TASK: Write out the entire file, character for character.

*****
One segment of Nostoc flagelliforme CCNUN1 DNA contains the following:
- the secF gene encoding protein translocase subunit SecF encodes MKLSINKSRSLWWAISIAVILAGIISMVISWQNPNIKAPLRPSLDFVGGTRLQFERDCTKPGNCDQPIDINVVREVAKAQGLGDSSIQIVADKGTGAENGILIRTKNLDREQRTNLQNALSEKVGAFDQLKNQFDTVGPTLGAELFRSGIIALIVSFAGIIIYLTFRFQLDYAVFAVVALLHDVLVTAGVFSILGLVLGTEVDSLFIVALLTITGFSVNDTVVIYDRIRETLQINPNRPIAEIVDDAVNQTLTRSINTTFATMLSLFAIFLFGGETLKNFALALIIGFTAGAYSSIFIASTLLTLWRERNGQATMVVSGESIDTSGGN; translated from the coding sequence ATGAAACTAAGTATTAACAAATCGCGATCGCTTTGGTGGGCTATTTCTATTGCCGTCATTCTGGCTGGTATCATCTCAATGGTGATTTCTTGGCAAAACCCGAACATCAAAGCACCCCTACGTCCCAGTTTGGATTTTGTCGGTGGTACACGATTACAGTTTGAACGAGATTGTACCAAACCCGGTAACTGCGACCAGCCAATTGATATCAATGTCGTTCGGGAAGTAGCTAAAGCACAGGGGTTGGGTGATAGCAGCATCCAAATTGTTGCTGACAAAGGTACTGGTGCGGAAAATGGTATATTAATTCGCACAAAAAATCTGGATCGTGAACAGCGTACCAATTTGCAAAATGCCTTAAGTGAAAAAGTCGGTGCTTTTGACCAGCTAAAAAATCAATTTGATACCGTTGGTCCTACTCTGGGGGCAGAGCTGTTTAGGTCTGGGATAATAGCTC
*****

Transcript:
One segment of Nostoc flagelliforme CCNUN1 DNA contains the following:
- the secF gene encoding protein translocase subunit SecF encodes MKLSINKSRSLWWAISIAVILAGIISMVISWQNPNIKAPLRPSLDFVGGTRLQFERDCTKPGNCDQPIDINVVREVAKAQGLGDSSIQIVADKGTGAENGILIRTKNLDREQRTNLQNALSEKVGAFDQLKNQFDTVGPTLGAELFRSGIIALIVSFAGIIIYLTFRFQLDYAVFAVVALLHDVLVTAGVFSILGLVLGTEVDSLFIVALLTITGFSVNDTVVIYDRIRETLQINPNRPIAEIVDDAVNQTLTRSINTTFATMLSLFAIFLFGGETLKNFALALIIGFTAGAYSSIFIASTLLTLWRERNGQATMVVSGESIDTSGGN; translated from the coding sequence ATGAAACTAAGTATTAACAAATCGCGATCGCTTTGGTGGGCTATTTCTATTGCCGTCATTCTGGCTGGTATCATCTCAATGGTGATTTCTTGGCAAAACCCGAACATCAAAGCACCCCTACGTCCCAGTTTGGATTTTGTCGGTGGTACACGATTACAGTTTGAACGAGATTGTACCAAACCCGGTAACTGCGACCAGCCAATTGATATCAATGTCGTTCGGGAAGTAGCTAAAGCACAGGGGTTGGGTGATAGCAGCATCCAAATTGTTGCTGACAAAGGTACTGGTGCGGAAAATGGTATATTAATTCGCACAAAAAATCTGGATCGTGAACAGCGTACCAATTTGCAAAATGCCTTAAGTGAAAAAGTCGGTGCTTTTGACCAGCTAAAAAATCAATTTGATACCGTTGGTCCTACTCTGGGGGCAGAGCTGTTTAGGTCTGGGATAATAGCTC